Sing Together and Dance Together, Always: Reflections on the Ignatian Family Teach-In for Justice


Looking around the conference center ballroom packed with 1,500 enthusiastic members of the Ignatian family on a Saturday afternoon in late November, I couldn’t help but feel jerked back to the same space two years ago, when I had attended my first Ignatian Family Teach-In for Justice as a sophomore. The Teach-In gathers people each year from various Jesuit institutions – high schools, universities, volunteer programs, and media outlets – to learn about and advocate for issues of social justice. That weekend two years ago had been a formative moment in my Georgetown experience; I had soaked in the passions of the people around me and absorbed a whole new set of buzzwords into my vocabulary.

Now, as a senior, I found myself at the Teach-In in a different role with different expectations. As a member of the Ignatian Solidarity Network Media Team, I was able to jump around between speakers and breakout sessions taking pictures and conducting informal interviews (and struggling to understand Twitter). Despite this mobility, however, I felt even more rooted than I had sophomore year – rooted in a desire for a deeper understanding of buzzwords like “solidarity” and “service,” and rooted in the powerful presence of an Ignatian community. For the conference’s memorial for the 25th anniversary of the Jesuits’ martyrdom in El Salvador, candles were lit for each of the 53 Jesuits who had been killed since Fr. Pedro Arrupe’s call to “boldly engage in the struggle for justice.” As each name was read, I thought of all of the brave and passionate members of the Ignatian family I have come to know personally over the past few years: the Jesuits at Georgetown who have taught me and guided me, the Jesuits I stayed with in Burkina Faso this summer who have broadened my perspective, and the countless lay people and friends who have inspired me to work toward justice.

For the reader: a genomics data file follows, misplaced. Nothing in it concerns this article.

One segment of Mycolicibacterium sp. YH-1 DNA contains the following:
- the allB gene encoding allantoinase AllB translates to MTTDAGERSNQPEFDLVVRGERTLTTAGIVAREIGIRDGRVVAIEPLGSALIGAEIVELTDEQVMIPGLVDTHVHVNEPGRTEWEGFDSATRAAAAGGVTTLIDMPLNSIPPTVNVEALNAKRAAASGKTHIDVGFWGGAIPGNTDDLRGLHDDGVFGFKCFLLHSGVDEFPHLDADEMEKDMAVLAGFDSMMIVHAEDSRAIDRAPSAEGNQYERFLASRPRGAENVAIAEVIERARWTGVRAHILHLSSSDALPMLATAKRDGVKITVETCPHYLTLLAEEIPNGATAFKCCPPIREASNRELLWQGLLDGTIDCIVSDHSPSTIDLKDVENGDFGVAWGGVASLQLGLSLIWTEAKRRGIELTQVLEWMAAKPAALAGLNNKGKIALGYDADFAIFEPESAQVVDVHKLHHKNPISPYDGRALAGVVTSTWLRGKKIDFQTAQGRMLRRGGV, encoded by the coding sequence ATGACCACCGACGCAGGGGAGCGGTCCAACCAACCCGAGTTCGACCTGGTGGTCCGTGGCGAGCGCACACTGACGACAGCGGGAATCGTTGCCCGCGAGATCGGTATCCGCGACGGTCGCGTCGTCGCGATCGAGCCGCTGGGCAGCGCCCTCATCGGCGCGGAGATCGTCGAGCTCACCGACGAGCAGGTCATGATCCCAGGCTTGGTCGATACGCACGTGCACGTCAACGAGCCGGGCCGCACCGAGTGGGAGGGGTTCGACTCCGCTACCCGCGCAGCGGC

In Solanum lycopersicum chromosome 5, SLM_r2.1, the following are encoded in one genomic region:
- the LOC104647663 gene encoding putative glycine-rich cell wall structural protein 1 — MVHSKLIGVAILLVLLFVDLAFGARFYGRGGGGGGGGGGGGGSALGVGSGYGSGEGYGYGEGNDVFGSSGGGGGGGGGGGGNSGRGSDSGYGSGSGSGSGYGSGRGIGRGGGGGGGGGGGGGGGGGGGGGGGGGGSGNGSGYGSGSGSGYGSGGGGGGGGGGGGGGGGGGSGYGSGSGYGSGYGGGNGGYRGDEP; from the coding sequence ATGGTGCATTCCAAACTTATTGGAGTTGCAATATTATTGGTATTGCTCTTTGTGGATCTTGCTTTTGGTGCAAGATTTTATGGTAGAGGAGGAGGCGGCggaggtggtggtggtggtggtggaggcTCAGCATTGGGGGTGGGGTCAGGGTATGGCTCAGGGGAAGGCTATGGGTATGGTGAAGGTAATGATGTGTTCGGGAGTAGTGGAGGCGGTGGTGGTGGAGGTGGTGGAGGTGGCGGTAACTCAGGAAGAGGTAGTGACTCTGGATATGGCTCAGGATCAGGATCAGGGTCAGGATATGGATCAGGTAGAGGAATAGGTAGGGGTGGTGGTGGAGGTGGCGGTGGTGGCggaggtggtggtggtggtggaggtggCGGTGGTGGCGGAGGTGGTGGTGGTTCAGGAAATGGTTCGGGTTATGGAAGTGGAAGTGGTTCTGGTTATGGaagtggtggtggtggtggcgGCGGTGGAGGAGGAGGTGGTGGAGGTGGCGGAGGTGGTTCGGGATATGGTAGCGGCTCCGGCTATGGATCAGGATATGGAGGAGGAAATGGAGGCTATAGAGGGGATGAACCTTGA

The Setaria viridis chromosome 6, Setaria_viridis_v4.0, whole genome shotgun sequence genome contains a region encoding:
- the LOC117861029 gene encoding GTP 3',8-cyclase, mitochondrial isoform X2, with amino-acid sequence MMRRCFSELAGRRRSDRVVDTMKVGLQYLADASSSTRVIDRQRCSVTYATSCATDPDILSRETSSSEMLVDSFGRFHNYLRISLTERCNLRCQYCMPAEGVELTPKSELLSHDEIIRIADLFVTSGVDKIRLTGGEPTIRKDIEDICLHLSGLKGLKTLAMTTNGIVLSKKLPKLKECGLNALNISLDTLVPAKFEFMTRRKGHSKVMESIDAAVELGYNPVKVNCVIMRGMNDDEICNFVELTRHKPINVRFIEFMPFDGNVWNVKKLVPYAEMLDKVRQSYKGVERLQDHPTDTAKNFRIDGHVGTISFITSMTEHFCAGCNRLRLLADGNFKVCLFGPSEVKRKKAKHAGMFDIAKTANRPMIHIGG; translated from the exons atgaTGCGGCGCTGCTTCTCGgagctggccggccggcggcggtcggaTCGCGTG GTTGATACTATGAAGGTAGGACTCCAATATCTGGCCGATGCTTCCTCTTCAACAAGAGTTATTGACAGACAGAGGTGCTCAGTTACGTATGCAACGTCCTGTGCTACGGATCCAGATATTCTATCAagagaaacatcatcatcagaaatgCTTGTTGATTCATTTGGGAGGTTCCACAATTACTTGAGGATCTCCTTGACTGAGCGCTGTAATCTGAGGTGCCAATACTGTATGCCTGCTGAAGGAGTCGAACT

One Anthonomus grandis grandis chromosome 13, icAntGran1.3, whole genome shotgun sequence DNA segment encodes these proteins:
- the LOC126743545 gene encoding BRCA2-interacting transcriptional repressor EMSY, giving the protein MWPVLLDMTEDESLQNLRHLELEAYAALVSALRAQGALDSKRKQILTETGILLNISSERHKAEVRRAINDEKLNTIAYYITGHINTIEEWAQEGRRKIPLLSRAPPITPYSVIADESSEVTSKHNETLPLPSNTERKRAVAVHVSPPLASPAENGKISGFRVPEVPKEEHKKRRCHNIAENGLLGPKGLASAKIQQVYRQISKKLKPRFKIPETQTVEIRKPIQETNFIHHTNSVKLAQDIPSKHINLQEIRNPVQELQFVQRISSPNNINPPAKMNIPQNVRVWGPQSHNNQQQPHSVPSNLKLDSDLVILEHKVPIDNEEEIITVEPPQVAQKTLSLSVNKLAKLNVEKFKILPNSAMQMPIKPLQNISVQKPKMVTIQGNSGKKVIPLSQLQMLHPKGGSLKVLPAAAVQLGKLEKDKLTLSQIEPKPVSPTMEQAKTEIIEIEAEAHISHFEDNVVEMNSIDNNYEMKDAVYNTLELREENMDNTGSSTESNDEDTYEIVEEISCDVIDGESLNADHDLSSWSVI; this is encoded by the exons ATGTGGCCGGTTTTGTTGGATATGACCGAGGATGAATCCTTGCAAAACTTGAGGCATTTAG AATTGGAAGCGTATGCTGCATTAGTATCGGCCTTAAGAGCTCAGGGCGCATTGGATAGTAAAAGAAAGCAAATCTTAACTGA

This idea of justice, though, can sometimes seem elusive and abstract. At the Teach-In, justice felt alive. Speakers related their own experiences, like Georgetown senior Tessa Pulaski, who spoke about the First-Year Orientation to Community Involvement (FOCI) program. Breakout sessions focused on introducing people to specific issues, like migration from Central America or mass incarceration, and on providing workshop-like opportunities to practice advocacy and leadership skills.

After the evening session on the Teach-In’s first day, I walked around the large ballroom, notebook in hand, asking people what they had learned so far. My favorite answer was simple: “Sing together and dance together, always.” We had indeed all done quite a bit of singing and dancing that day, feeding off the energy in the room. But I think the idea of doing these things together goes beyond that conference center. True solidarity cannot happen unless joys and struggles, justice and injustice, are shared. Although I won’t be returning to the Teach-In as a college student, I hope to infuse this sentiment into all of my actions and thoughts, and I highly encourage more Georgetown students to experience the community of the Teach-In for themselves.

Hopey Fink (new window), COL ’15

Mission and Ministry